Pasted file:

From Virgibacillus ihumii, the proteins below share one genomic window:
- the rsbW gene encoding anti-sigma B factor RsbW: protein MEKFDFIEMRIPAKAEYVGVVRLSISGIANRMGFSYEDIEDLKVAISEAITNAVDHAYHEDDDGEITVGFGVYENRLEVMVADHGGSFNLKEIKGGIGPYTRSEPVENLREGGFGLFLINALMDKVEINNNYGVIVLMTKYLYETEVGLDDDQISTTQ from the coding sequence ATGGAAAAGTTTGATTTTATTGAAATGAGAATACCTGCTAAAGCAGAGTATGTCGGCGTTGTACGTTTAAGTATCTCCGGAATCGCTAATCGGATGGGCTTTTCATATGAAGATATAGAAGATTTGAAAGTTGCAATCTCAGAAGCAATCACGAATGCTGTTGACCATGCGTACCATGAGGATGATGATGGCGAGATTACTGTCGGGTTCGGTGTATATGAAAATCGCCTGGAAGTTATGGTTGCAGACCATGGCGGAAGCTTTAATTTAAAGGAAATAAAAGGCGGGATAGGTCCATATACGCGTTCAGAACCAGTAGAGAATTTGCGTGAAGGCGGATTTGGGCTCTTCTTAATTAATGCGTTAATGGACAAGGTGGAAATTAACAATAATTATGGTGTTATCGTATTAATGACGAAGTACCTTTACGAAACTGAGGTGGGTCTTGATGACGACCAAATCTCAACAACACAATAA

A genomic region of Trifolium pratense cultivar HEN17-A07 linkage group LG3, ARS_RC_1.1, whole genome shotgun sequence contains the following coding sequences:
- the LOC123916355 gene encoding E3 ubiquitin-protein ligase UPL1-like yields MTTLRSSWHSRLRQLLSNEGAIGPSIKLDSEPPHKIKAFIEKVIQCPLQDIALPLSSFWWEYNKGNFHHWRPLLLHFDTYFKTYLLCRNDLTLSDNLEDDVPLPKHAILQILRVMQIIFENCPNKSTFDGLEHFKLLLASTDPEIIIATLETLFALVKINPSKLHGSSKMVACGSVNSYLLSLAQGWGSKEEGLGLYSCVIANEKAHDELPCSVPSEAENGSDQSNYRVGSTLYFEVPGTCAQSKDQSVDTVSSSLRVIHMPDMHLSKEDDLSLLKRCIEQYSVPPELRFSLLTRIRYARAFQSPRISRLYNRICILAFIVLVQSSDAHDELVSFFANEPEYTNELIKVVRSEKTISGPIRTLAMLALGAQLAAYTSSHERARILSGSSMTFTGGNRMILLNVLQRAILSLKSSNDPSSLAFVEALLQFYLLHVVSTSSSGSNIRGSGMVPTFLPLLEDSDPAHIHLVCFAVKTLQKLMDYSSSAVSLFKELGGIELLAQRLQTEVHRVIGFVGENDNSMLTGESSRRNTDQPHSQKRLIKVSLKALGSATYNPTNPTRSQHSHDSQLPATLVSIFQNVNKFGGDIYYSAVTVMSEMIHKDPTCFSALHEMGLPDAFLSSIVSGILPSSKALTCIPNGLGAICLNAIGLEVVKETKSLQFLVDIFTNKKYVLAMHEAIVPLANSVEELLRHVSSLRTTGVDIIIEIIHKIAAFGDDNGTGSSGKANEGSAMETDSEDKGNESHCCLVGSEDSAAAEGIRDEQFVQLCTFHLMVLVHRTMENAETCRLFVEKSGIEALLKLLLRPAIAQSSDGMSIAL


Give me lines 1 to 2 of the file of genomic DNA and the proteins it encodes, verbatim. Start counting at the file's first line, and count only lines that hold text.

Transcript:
From Virgibacillus ihumii, the proteins below share one genomic window:
- the rsbW gene encoding anti-sigma B factor RsbW: protein MEKFDFIEMRIPAKAEYVGVVRLSISGIANRMGFSYEDIEDLKVAISEAITNAVDHAYHEDDDGEITVGFGVYENRLEVMVADHGGSFNLKEIKGGIGPYTRSEPVENLREGGFGLFLINALMDKVEINNNYGVIVLMTKYLYETEVGLDDDQISTTQ from the coding sequence ATGGAAAAGTTTGATTTTATTGAAATGAGAATACCTGCTAAAGCAGAGTATGTCGGCGTTGTACGTTTAAGTATCTCCGGAATCGCTAATCGGATGGGCTTTTCATATGAAGATATAGAAGATTTGAAAGTTGCAATCTCAGAAGCAATCACGAATGCTGTTGACCATGCGTACCATGAGGATGATGATGGCGAGATTACTGTCGGGTTCGGTGTATATGAAAATCGCCTGGAAGTTATGGTTGCAGACCATGGCGGAAGCTTTAATTTAAAGGAAATAAAAGGCGGGATAGGTCCATATACGCGTTCAGAACCAGTAGAGAATTTGCGTGAAGGCGGATTTGGGCTCTTCTTAATTAATGCGTTAATGGACAAGGTGGAAATTAACAATAATTATGGTGTTATCGTATTAATGACGAAGTACCTTTACGAAACTGAGGTGGGTCTTGATGACGACCAAATCTCAACAACACAATAA